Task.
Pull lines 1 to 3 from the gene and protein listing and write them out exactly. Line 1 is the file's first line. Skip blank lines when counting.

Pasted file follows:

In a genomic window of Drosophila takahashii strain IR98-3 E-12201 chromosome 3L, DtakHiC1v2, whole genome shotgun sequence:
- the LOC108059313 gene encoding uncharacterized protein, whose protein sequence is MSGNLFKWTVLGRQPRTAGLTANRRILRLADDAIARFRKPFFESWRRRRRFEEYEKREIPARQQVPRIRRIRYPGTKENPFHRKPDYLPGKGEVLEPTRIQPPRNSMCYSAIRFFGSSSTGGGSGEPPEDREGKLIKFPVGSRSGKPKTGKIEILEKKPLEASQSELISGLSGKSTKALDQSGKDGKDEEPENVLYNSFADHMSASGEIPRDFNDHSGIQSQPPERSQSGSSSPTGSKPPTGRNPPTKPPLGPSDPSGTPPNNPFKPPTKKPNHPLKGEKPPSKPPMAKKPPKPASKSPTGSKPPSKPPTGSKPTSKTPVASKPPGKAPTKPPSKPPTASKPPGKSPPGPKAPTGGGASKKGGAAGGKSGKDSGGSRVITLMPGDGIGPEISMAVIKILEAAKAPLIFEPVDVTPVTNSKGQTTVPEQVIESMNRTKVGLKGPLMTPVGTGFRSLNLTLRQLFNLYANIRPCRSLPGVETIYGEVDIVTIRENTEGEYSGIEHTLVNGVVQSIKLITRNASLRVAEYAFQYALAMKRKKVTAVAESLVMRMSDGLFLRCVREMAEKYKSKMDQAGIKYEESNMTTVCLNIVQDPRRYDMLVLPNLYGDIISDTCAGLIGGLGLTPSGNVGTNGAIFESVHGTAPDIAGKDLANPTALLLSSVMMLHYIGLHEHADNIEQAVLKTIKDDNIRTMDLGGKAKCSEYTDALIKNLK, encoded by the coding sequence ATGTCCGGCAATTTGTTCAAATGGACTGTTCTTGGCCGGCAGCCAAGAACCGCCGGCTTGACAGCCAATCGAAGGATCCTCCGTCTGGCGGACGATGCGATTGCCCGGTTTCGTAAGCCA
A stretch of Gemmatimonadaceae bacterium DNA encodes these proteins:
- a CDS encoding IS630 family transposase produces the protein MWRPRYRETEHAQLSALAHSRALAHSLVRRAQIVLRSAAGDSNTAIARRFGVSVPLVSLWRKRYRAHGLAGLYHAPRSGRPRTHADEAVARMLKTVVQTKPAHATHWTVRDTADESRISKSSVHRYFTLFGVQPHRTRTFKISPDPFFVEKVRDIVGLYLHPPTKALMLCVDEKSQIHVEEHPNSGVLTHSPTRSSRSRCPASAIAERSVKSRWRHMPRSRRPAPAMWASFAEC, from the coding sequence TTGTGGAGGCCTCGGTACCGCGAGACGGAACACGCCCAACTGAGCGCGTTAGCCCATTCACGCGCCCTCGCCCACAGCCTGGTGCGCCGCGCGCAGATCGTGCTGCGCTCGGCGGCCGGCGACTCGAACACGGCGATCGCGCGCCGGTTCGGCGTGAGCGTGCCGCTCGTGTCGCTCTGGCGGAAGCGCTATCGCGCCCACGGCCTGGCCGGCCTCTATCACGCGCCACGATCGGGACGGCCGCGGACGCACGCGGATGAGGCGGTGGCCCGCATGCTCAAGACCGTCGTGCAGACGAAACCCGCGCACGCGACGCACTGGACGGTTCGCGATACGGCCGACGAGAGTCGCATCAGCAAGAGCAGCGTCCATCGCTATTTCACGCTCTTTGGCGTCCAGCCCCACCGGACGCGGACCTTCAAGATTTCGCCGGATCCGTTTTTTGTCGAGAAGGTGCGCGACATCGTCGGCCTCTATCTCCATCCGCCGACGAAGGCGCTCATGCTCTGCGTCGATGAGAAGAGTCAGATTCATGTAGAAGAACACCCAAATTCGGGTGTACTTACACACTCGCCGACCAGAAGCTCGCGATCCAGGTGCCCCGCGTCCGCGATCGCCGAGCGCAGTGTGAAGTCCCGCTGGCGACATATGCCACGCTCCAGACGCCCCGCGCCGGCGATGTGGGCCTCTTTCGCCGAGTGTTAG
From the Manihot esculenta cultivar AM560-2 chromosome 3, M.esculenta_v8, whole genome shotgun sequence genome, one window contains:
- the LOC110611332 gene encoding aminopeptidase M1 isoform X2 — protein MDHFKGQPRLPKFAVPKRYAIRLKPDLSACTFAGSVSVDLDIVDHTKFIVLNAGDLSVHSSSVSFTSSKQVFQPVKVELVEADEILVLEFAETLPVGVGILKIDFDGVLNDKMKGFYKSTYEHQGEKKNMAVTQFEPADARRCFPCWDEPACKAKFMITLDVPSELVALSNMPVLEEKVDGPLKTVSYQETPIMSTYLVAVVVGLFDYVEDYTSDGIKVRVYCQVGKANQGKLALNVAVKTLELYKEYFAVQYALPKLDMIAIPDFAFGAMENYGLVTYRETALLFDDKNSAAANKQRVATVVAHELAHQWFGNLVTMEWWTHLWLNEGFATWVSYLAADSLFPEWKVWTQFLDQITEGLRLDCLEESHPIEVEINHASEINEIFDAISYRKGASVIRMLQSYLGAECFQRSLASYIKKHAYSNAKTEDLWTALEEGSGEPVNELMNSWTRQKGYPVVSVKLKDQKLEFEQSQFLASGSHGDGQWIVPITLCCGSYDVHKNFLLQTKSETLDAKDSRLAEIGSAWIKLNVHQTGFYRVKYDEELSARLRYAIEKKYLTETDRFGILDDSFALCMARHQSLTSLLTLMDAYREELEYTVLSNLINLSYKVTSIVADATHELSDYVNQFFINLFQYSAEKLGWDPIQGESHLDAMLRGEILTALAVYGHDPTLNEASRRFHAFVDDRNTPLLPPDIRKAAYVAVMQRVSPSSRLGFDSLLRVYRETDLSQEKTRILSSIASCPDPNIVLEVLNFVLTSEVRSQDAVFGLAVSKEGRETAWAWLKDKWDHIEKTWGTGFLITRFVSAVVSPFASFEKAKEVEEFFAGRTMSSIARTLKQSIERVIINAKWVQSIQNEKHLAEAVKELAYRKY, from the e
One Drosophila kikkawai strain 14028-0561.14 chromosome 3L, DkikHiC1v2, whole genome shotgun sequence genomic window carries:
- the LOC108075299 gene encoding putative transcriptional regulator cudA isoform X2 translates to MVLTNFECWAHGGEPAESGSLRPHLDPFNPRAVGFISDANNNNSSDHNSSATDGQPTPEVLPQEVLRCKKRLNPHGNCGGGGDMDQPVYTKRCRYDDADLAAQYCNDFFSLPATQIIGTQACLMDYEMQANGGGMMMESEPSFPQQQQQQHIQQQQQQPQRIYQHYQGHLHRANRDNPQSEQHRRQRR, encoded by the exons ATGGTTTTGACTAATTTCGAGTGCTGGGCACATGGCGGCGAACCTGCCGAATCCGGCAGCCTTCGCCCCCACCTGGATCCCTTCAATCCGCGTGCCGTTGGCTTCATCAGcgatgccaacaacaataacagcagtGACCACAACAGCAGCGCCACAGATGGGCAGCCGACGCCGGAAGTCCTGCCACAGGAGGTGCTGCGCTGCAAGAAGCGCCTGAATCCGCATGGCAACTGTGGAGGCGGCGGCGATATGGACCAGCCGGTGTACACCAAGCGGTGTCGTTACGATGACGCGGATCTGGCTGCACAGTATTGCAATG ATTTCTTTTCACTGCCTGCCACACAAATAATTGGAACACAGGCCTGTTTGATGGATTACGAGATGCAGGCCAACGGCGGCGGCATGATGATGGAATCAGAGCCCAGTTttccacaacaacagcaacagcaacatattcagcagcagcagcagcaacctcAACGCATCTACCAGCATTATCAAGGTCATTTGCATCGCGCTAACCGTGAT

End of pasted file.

In a genomic window of Drosophila takahashii strain IR98-3 E-12201 chromosome 3L, DtakHiC1v2, whole genome shotgun sequence:
- the LOC108059313 gene encoding uncharacterized protein, whose protein sequence is MSGNLFKWTVLGRQPRTAGLTANRRILRLADDAIARFRKPFFESWRRRRRFEEYEKREIPARQQVPRIRRIRYPGTKENPFHRKPDYLPGKGEVLEPTRIQPPRNSMCYSAIRFFGSSSTGGGSGEPPEDREGKLIKFPVGSRSGKPKTGKIEILEKKPLEASQSELISGLSGKSTKALDQSGKDGKDEEPENVLYNSFADHMSASGEIPRDFNDHSGIQSQPPERSQSGSSSPTGSKPPTGRNPPTKPPLGPSDPSGTPPNNPFKPPTKKPNHPLKGEKPPSKPPMAKKPPKPASKSPTGSKPPSKPPTGSKPTSKTPVASKPPGKAPTKPPSKPPTASKPPGKSPPGPKAPTGGGASKKGGAAGGKSGKDSGGSRVITLMPGDGIGPEISMAVIKILEAAKAPLIFEPVDVTPVTNSKGQTTVPEQVIESMNRTKVGLKGPLMTPVGTGFRSLNLTLRQLFNLYANIRPCRSLPGVETIYGEVDIVTIRENTEGEYSGIEHTLVNGVVQSIKLITRNASLRVAEYAFQYALAMKRKKVTAVAESLVMRMSDGLFLRCVREMAEKYKSKMDQAGIKYEESNMTTVCLNIVQDPRRYDMLVLPNLYGDIISDTCAGLIGGLGLTPSGNVGTNGAIFESVHGTAPDIAGKDLANPTALLLSSVMMLHYIGLHEHADNIEQAVLKTIKDDNIRTMDLGGKAKCSEYTDALIKNLK, encoded by the coding sequence ATGTCCGGCAATTTGTTCAAATGGACTGTTCTTGGCCGGCAGCCAAGAACCGCCGGCTTGACAGCCAATCGAAGGATCCTCCGTCTGGCGGACGATGCGATTGCCCGGTTTCGTAAGCCA
A stretch of Gemmatimonadaceae bacterium DNA encodes these proteins: